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Monday, March 14, 2011

Camp Chase Cemetery and the Gray Lady

Camp Chase Cemetery, Columbus Ohio

Another bleary day in March and I find myself staring out my office window wondering about odd things as I typically do. Go figure.

My thoughts drift to some of my favorite cemeteries that I love to walk through. This leaves me wishing for warmer weather of course! As I look through some Ohio cemetery photographs, I wonder about some of the entities that are said to haunt these locations. There are many stories of ladies in white, women in black and gray ladies as well that dot the very fabric of ghostly strorytelling. Some border on fact, not fiction as everyday people have caught glimpses of these specter like visions as they walk the silent cities of the dead.

The Lady in Gray has been seen on many occasions. She walks the stoic rows of stones at one of Ohio's two Confederate soldier cemeteries, Camp Chase. Camp Chase was a prison during the America Civil War and was home to thousands of Confederate soldiers, and even some civilian prisoners of war. The cemetery is located at 2900 Sullivant Avenue, on Columbus's west side. The Gray Lady we are referring to is  Louisiana Rainsburgh Briggs. At least that is what some people say her name is. She never interacts with other visitors and tends to disappear before your very eyes. She weeps quietly over the grave of one Benjamin F. Allen, a private in the 50th Tennessee Regiment, Company D. 
 His date of birth was Jan. 30, 1842.

                       His date of death was on Sep. 15, 1864.

   Today people see fresh flowers placed on the grave of Benjamin Allen on a regular basis. Also, there are several stories about people hearing sobbing or crying while visiting Camp Chase.  Once during a Civil War memorial, many participants heard the crying, followed by a huge gust of wind that blew over tables and tents. Many believe it was The Lady In Gray.


Some claim to see shadowy figures that walk among the graves....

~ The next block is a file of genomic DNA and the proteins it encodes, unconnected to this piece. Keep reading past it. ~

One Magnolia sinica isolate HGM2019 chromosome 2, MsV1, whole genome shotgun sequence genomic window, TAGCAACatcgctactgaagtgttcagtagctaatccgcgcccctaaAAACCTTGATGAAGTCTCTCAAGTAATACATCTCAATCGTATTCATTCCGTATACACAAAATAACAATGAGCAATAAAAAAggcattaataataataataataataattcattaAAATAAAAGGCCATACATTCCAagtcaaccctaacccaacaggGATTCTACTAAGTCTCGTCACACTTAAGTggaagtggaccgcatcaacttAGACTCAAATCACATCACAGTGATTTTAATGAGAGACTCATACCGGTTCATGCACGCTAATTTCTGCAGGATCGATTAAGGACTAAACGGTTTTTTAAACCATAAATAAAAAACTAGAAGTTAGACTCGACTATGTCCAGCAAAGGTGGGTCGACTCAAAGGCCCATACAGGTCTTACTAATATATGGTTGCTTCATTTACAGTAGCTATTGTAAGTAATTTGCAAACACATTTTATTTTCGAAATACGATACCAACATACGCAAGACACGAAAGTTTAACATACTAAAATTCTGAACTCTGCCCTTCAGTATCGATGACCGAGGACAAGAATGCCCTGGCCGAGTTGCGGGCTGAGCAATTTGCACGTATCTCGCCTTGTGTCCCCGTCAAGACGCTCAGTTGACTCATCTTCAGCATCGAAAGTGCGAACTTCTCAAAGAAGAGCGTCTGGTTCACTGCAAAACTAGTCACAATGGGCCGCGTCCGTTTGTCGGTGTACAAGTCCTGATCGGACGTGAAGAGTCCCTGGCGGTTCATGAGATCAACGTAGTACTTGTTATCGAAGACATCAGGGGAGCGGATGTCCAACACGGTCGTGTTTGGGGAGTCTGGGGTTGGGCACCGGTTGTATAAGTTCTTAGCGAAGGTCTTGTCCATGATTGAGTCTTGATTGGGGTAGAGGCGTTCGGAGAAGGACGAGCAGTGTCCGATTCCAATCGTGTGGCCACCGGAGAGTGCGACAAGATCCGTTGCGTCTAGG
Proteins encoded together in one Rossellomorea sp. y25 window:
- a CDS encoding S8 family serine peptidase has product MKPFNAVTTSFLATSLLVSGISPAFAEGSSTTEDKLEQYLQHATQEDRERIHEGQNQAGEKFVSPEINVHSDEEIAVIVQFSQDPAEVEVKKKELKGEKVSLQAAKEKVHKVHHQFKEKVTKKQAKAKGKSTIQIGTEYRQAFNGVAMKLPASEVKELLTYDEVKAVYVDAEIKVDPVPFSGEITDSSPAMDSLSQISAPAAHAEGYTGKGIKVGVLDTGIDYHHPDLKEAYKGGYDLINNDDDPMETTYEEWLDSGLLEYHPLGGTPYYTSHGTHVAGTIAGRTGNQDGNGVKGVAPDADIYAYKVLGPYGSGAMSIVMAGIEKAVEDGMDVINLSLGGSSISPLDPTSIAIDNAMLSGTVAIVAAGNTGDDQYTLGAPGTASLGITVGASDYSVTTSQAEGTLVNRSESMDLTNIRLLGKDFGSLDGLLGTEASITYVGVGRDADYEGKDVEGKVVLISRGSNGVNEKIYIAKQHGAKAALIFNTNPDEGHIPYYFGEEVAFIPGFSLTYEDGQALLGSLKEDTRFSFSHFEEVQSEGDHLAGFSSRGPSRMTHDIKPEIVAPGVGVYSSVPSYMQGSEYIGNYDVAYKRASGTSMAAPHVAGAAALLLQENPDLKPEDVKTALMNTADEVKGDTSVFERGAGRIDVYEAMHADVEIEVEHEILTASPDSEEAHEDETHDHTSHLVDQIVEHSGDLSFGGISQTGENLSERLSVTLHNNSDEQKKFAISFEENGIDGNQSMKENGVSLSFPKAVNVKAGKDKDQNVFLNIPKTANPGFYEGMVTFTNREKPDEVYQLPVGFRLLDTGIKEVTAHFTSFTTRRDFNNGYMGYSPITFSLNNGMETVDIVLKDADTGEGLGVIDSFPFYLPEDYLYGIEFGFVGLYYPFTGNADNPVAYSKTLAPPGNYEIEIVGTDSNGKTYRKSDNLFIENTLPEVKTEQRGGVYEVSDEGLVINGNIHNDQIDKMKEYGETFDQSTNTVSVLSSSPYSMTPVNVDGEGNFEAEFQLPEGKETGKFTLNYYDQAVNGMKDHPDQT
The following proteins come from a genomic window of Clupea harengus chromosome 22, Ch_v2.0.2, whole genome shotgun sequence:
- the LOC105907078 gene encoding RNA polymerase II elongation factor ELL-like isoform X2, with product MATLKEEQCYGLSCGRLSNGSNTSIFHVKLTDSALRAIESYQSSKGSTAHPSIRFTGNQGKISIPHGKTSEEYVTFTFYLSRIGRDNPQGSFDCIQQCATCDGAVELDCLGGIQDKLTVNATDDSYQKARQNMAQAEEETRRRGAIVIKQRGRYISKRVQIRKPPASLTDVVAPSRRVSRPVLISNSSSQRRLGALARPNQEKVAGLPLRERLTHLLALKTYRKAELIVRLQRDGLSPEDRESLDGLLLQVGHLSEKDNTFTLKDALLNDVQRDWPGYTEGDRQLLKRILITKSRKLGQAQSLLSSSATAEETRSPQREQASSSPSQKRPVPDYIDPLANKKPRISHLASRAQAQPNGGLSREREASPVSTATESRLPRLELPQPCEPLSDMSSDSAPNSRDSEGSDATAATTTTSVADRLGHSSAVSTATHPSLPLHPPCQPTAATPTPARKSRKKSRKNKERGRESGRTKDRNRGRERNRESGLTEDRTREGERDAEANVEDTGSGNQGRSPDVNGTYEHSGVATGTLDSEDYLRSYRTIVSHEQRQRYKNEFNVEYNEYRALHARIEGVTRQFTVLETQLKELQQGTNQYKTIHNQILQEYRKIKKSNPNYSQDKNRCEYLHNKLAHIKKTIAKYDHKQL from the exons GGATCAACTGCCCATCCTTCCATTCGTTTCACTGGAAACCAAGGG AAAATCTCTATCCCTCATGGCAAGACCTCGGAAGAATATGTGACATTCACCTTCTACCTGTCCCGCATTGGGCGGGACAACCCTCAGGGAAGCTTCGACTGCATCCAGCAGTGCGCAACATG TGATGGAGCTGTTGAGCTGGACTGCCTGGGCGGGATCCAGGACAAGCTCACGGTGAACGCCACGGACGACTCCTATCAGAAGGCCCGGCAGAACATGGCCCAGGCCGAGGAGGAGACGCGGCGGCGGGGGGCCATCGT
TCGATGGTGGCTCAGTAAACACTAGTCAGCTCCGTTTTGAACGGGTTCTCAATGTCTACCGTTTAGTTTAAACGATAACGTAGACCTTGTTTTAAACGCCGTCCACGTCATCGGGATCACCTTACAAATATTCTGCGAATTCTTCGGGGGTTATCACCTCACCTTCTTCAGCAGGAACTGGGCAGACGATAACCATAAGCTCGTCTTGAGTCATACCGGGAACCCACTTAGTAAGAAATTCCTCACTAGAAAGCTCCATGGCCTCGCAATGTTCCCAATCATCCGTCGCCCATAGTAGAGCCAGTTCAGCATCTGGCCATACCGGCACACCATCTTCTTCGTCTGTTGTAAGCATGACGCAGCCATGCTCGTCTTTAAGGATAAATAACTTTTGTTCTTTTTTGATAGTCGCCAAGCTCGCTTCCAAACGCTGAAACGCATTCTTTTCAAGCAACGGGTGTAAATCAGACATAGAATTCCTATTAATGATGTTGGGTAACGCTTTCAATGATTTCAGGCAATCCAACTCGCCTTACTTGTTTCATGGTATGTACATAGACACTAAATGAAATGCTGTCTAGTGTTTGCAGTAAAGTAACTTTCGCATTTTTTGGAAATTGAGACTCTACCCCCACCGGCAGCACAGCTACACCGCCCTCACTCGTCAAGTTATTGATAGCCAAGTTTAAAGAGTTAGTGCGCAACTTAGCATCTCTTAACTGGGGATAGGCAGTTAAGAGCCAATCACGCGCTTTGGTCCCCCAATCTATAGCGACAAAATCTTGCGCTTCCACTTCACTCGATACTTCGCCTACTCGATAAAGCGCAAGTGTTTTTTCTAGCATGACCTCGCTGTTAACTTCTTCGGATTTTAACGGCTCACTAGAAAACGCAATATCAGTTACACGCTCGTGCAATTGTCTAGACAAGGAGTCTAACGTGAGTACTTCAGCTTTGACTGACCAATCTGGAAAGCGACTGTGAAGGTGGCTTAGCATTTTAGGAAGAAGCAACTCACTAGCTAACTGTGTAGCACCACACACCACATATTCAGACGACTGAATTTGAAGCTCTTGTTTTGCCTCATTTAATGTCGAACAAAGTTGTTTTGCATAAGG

In May of 1861 a Union military training ground was established here under the name Camp Jackson. Two months later in July, the first prisoners were admitted. The name had been changed to honor President Lincoln's Secretary of State (and later Chief Justice of the Supreme Court), Hamilton County native Salmon P. Chase.

The prison population grew rapidly. Small Pox epidemics, dysentery and poor sanitary conditions claimed thousands of men.
 By 1863 there were 8,000 men incarcerated behind the high, staked walls of the Camp.

Why would a cemetery be haunted??
Overcrowding forced two to three men to share single occupancy bunks, and led to severe shortages in food and medicine and general health care. Clothing and blankets were scarce. The men were malnourished and low in morale making them susceptible to disease. In the February of 1863 alone, 499 men died from smallpox. My own 3 great grandfather is said to have been one of these men who perished. No grave exists for him at the cemetery. Many people believe that there are unmarked braves that exist at this cemetery. I believe that as well. And I am speaking from personal experience as I have used dowsing rods to locate unmarked graves on several occasions at this site. I have also come across newspaper articles stating that local medical schools would visit the cemetery and remove bodies so that they could be studied...and they did this at night and before laws were enacted protecting the dead.

When you walk the lines of gray stone markers, take a moment to read the names and dates as you stroll past. Each one has a story, each one had a family, a life, goals and dreams. All were cut down early and probably by disease, starvation or wounds received in battle. If you are quiet...and a bit observant, you may also see a melancholy figure in gray bending over gracefully to place a flower at a grave.

If you visit
Private Allen's grave is number 233 out of 2,260.
All Confederate soldiers or southern in their sympathies.

Camp Chase is open daily from 8AM-5PM
Do not visit after dark!